Referring now to FIG. 6, which illustrates another alternative embodiment of the present disclosure, the insertion apparatus 100 b includes, as an alternative to the retractor 20 or 120 in FIGS. 1-5, an engaging member 180 having tacks 182 for inserting and mounting to the tissue, e.g., adjacent vertebrae across an intervertebral space. The number and size of the tacks may be varied depending upon the particular surgical needs. The engaging member 180 includes a base portion 184 having a proximal end portion and a distal end portion. The base portion 184 includes a longitudinal opening 186 therethrough between the proximal end and the distal end of the base portion 184. The engaging member 180 further includes a bayonet-type mounting portion 188 in the proximal end of the base portion 184. The insertion apparatus 100 b further includes an elongate body having a corresponding mounting portion 188 b in its distal end. As described above such mounting may be achieved by other types of releasable connection, e.g., thread-type connection. The elongate body 140 b may be in a similar structure as described above with FIGS. 3-4.

Referring still to FIG. 6, the insertion apparatus 100 b further includes extended body 150 b having similar structure described above. The extended body 150 b includes at least one groove 156 b formed in the outer surface of the member 152 b, i.e., the groove being built without piercing through the wall of the member 152 b. By locking the screw 160 onto the groove 156 b, length adjustment can be achieved in any longitudinal positions along the length of the groove 156 b. The adjustable element may alternatively include positioning dents 156 d formed along in the groove 156 b to receiving the distal tip 160 c of the screw 160 and getting multiple predetermined positioning.

Referring now to FIG. 7, the various other instruments contemplated for use in the spinal fusion procedure are illustrated, including surgical drill 200, surgical tap instrument 300, implant insertion instrument 400 with implant 500 and T-shaped handle 600. Drill instrument 200 includes drill shaft 202, extension shaft 204 and drill bit 206 mounted at the distal end of the drill shaft. Extension shaft 204 has a collar 208 to control, together with the insertion apparatus 10, the depth of penetration of drill shaft 202 and drill bit 206 into adjacent vertebrae. Drill shaft 202 includes a hexagonal-shaped head 212 at its proximal end to mount T-handle 600.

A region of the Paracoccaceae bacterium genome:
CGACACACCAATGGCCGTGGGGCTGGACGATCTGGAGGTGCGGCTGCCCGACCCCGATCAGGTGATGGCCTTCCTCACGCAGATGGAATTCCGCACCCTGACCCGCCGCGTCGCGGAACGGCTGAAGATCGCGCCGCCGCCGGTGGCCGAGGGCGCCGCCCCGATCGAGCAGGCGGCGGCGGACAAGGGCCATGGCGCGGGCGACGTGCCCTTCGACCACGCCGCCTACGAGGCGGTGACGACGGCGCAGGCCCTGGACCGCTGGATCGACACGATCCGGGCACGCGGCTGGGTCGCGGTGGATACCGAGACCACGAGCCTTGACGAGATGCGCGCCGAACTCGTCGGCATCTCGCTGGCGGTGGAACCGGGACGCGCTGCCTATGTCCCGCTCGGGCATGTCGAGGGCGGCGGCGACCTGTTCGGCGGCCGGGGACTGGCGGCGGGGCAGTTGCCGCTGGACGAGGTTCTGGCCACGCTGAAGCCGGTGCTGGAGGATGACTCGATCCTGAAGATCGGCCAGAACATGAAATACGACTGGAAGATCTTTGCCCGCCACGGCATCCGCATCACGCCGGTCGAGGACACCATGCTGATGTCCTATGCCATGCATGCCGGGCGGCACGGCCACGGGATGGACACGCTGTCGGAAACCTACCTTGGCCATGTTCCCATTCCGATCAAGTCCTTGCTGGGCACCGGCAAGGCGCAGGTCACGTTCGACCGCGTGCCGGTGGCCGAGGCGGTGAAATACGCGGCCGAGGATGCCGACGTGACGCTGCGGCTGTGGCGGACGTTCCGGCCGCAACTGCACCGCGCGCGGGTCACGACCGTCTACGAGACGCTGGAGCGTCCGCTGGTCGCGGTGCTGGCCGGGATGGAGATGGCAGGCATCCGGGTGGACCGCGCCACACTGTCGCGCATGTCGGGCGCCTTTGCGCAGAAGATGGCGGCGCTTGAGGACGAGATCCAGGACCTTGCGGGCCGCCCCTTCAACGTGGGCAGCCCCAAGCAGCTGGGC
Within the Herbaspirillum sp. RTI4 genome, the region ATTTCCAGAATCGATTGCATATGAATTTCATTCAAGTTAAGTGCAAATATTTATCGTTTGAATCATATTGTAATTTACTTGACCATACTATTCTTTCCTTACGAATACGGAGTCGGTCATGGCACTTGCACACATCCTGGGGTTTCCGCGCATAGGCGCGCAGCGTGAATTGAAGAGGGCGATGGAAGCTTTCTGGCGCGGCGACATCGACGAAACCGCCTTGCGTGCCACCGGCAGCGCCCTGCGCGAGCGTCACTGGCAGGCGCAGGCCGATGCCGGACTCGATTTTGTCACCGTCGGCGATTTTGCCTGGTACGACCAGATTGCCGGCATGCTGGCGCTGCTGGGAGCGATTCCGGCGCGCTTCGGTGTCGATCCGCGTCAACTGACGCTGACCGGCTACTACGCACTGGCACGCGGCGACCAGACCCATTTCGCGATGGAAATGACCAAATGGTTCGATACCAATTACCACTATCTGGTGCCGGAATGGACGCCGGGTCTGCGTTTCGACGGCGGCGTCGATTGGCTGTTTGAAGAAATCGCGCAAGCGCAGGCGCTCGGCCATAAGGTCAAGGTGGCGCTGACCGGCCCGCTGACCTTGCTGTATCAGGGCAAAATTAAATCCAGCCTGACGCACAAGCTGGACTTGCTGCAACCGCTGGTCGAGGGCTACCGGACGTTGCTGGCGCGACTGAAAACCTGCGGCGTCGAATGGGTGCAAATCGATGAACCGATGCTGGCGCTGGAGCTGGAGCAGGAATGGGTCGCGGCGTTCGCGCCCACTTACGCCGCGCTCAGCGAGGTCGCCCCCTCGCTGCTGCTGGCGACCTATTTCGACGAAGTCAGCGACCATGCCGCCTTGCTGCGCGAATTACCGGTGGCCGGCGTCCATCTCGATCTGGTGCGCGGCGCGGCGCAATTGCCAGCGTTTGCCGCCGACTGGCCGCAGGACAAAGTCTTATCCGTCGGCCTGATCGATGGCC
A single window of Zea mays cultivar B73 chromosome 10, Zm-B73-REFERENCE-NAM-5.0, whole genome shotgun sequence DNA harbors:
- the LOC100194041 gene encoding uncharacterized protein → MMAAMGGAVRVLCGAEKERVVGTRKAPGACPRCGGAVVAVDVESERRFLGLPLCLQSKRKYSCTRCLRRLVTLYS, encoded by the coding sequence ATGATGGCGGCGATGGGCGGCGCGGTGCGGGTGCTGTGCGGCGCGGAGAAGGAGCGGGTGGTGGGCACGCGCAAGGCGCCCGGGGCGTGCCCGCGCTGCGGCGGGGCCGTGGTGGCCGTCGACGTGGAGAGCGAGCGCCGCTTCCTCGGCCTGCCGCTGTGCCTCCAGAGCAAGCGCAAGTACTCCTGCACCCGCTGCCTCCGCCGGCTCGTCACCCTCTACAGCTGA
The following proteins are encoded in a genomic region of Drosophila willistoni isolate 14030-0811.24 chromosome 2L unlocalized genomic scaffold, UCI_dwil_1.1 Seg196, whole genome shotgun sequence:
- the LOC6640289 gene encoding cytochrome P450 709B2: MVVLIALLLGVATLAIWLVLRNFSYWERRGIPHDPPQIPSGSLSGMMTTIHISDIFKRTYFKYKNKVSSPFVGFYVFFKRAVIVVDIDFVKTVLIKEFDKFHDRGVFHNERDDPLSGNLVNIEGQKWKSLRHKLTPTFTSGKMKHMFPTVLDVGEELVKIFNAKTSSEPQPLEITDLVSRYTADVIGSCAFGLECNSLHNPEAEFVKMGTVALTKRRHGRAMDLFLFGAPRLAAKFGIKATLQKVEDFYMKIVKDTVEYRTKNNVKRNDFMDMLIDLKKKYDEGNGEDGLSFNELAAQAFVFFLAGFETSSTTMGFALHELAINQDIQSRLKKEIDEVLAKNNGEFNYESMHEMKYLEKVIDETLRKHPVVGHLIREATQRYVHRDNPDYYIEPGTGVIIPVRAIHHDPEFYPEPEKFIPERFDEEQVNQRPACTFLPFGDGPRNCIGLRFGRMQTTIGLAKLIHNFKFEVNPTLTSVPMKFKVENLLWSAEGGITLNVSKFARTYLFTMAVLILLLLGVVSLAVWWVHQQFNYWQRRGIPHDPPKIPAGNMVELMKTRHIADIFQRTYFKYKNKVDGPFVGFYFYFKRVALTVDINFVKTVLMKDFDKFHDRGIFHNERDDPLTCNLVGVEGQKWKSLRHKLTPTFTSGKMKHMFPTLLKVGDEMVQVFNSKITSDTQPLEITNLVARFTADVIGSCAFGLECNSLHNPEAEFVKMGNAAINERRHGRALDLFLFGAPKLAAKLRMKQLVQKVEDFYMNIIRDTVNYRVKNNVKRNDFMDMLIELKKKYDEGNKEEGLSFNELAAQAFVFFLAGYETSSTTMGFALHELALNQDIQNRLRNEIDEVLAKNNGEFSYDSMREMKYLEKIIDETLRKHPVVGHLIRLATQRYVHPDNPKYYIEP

Tap instrument 200 is disclosed in the Winslow ′225 patent mentioned above. Tap instrument 300 is utilized for performing an internal thread within the drilled bore formed by the drill instrument. Tap instrument 300 includes elongated member 302 having hex head 304 at its proximal end to engage T-shaped handle 600. Tap instrument 300 further includes distal tapping threaded portion 306. Distal tapping portion 306 includes a plurality of conveyance channels (one is shown) 308 extending longitudinally through the cutting thread. Each conveyance channel 308 has a directional component parallel to the longitudinal axis and a directional component transverse to the longitudinal axis. Each conveyance channel 308 encompasses approximately an arc of about ⅓ the outer circumference of the tapping portion 306 Conveyance channels 308 are each dimensioned to receive bone material deburred by the cutting edges during the tapping procedure and to continually transmit the bone material proximally through the channel to avoid undesired material build up at the tapping site. In this manner, tapping instrument 300 may be used to completely tap the internal thread within the bore without interruption of the tapping procedure.